Re: The std::to_string/to_wstring functions should allow the user to specify the base of the numeric conversion

Ulrich Eckhardt <>
Wed, 10 Aug 2011 14:13:11 CST
Ricky65 wrote:

C++0x provides the useful std::to_string/to_wstring functions for
converting numeric values to strings. However, I was disappointed to
learn that users can't specify the base of the conversion; at the
moment the std::to_string/to_wstring functions only convert a numeric
to a base ten string. I think this is an oversight and find this very

I've been using similar functions for quite some time. In no case did I ever
find the need to specify the formatting. OTOH, I rarely use these to
stringize builtin types either, because these can already be written to a
stream as they are. That said, I do sometimes provide overloads of
to_string() for my own custom data types. These then sometimes use a
different base for numbers.

In contrast , the similar non-standard but widespread C function itoa
allows the user to specify the base of the conversion. e.g.
hexadecimal, octal and binary. For example:

int x = 23;
char buffer [32];
itoa(x, buffer, 2) //represent the value as a string in base 2

I find it rather embarrassing that a C function, albeit non-standard,
has more functionality than these C++ functions.

I tend to let personal feeling out of such discussions. I'd rather be
embarrassed writing code like the above, which overflows the buffer as soon
x becomes large. ;)

I understand that the overloaded std::to_string/to_wstring functions
call sprintf and wsprintf. The problem with this approach is that
sprintf can only convert to decimal, hexadecimal and octal bases. Why
do these functions have to use sprintf? I don't know why it couldn't
have been left to implementers to write their own versions of these
functions without these limitations.

I don't know the exact specification and I'm not sure I understand what you
are saying here. Is your only complaint that sprintf doesn't allow
formatting as binary?

It would be preferable if the user could select the base of the
numeric conversion.

The solution is simple, provide an extra argument for the base with a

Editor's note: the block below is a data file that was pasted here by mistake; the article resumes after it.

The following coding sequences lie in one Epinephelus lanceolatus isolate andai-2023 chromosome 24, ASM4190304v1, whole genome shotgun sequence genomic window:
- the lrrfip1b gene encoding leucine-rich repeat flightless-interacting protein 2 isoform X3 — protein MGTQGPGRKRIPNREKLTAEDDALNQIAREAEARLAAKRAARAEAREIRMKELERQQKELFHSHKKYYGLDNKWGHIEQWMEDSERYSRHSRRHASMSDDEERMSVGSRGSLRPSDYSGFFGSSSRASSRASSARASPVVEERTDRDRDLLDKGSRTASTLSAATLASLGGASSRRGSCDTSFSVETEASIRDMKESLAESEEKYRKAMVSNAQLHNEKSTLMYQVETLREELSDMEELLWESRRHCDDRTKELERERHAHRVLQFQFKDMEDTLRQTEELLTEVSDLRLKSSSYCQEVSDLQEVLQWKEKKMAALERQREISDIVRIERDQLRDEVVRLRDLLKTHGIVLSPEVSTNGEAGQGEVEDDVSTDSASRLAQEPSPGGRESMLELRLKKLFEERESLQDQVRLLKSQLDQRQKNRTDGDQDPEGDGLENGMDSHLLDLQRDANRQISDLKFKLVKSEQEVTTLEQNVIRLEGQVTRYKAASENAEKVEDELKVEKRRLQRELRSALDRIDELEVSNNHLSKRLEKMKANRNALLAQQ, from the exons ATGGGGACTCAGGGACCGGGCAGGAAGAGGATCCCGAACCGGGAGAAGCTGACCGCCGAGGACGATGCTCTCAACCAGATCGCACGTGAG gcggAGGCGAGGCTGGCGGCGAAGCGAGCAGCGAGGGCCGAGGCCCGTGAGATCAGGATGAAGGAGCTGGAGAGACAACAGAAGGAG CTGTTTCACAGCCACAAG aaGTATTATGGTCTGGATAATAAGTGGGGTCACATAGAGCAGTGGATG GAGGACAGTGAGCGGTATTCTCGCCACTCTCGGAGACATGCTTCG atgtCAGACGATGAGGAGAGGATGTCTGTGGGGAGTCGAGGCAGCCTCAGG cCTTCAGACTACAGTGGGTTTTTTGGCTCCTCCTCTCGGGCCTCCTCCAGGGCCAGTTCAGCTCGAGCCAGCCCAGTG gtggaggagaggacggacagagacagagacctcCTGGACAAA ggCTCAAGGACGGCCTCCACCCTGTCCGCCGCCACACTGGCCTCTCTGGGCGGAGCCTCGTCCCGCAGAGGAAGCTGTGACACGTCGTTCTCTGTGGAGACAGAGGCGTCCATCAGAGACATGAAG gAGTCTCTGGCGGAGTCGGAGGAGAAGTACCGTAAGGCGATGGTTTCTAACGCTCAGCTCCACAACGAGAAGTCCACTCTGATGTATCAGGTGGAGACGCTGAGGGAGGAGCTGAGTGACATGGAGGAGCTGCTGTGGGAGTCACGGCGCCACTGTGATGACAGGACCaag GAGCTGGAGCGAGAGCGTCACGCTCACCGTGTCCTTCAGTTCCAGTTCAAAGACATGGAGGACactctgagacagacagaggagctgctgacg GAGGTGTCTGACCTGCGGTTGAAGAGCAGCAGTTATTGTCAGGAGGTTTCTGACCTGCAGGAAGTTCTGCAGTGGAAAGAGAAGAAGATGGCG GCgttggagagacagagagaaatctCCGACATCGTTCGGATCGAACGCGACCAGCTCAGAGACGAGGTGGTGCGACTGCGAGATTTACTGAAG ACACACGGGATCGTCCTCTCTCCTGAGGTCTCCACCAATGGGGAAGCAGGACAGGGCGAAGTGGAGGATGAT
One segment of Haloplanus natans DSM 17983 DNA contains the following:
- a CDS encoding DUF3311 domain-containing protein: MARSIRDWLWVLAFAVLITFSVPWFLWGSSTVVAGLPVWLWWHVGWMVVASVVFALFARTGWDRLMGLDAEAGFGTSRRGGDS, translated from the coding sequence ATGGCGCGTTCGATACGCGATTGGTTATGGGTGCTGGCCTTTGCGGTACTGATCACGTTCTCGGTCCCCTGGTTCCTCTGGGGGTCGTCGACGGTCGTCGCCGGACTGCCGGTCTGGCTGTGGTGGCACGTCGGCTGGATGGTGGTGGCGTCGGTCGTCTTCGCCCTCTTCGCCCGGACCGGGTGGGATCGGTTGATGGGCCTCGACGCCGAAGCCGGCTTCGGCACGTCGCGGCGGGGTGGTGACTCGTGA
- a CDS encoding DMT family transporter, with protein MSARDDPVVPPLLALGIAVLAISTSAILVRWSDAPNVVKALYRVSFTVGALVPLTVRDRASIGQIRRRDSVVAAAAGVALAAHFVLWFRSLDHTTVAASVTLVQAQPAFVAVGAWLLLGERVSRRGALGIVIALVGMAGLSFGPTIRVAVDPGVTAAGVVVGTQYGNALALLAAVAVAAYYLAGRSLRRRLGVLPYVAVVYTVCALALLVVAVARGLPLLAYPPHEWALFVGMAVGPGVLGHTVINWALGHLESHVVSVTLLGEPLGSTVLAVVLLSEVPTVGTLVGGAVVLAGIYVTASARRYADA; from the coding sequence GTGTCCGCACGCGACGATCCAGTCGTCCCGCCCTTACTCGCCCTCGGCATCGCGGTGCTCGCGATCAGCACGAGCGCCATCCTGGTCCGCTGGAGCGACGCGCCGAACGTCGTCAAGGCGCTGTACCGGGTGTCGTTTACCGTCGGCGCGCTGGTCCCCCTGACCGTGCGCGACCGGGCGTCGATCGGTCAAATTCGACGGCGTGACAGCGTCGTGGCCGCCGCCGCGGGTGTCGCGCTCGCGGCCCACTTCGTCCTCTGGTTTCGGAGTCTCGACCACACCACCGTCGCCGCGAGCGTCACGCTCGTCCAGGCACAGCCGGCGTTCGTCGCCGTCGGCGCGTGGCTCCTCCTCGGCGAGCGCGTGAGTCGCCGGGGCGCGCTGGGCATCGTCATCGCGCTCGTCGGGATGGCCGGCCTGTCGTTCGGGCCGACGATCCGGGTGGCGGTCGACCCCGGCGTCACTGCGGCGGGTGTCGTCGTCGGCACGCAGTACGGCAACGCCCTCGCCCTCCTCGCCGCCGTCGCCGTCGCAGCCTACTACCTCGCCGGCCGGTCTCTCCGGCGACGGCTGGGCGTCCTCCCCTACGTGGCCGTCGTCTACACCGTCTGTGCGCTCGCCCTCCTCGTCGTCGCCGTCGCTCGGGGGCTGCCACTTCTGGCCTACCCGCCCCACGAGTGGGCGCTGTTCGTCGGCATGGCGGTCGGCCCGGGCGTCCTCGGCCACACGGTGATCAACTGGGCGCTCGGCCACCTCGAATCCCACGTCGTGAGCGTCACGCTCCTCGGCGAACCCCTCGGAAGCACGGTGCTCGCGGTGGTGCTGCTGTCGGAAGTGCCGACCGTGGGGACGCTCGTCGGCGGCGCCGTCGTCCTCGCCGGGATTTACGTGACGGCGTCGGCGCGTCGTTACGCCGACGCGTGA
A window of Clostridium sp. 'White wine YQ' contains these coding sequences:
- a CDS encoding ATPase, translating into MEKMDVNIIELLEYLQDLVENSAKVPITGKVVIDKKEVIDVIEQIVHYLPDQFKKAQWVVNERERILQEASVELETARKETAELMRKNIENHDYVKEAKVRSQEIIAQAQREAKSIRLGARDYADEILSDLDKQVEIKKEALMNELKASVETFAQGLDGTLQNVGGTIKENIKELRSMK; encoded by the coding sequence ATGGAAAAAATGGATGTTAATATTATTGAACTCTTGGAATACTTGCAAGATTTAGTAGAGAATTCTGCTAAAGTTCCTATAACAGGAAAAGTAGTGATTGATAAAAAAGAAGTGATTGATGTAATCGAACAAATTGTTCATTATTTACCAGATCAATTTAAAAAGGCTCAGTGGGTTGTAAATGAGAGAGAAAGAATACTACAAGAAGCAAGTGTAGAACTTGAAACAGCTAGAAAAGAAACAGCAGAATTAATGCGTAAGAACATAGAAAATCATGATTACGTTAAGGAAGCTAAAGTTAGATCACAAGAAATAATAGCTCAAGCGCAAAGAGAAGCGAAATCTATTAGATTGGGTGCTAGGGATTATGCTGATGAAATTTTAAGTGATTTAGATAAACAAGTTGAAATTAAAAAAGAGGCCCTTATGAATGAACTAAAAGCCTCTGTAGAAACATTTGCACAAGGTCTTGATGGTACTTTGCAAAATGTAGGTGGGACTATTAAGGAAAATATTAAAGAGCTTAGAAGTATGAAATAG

default argument of 10. For example:

std::string to_string(int val, int base = 10);

There are two reasons against this:
1. creeping featuritis
The next one will want a flag to specify whether hex numbers have a 0x
prefix or not. Then someone will want to specify that the hex digits use
uppercase A-F. Then, flexible zero-padding will be requested. Don't even get
me started on other data types, those offer another set of possible flags
and options.

This would be backward compatible with the current functions as it
would default to base ten (decimal) conversion as the functions
currently do whilst at the same time allowing the user to specify the
base of the numeric conversion.

2. incompatibility
This is at the moment not that important, since the API is new, but
generally changing an API is difficult. Still, even today, a function taking
two argument is simply not one taking one argument, even if one of the two
arguments has a default. You can't use the same type of function pointer for

If something like this doesn't get implemented, I suspect people will
use itoa or its variants, or roll their own similar function, reducing
the utility of the std::to_string/to_wstring functions.

Assume a function like this:

  template<typename P1, typename P2>
  void print(char const* fmt, P1 const& p1, P2 const& p2);

This function would simply call to_string() on the given objects in order to
format them, and then replace some placeholders in 'fmt' before printing the
result. First thing to note is that there is no place here to pass
parameters, there simply is no place to put them. Still, you can use this in
order to format a number using hexadecimal:

  struct hex
     hex(unsigned v): value(v) {}
     unsigned value;

  std::string to_string(hex_value const& v)
     std::stringstream s;
     s << "0x" << std::setfill('0') << std::setwidth(8) << v.value;
     return s.str();

Note: This should determine the width from the size, make sure the value is
unsigned and be a template. Also it could avoid the overhead of a
stringstream, the size of the result is known after all.

Anyway, you can now then call:

  print("answer = %1", hex(66));

As you see, if you need you can extend this to special needs without
breaking the generality of the approach. Similarly, you can overload
to_string() for your own types.

Summary: I don't think that it's as bad as you make it sound. I do believe
that provisions like above that format numbers using different bases would
be a useful addition.


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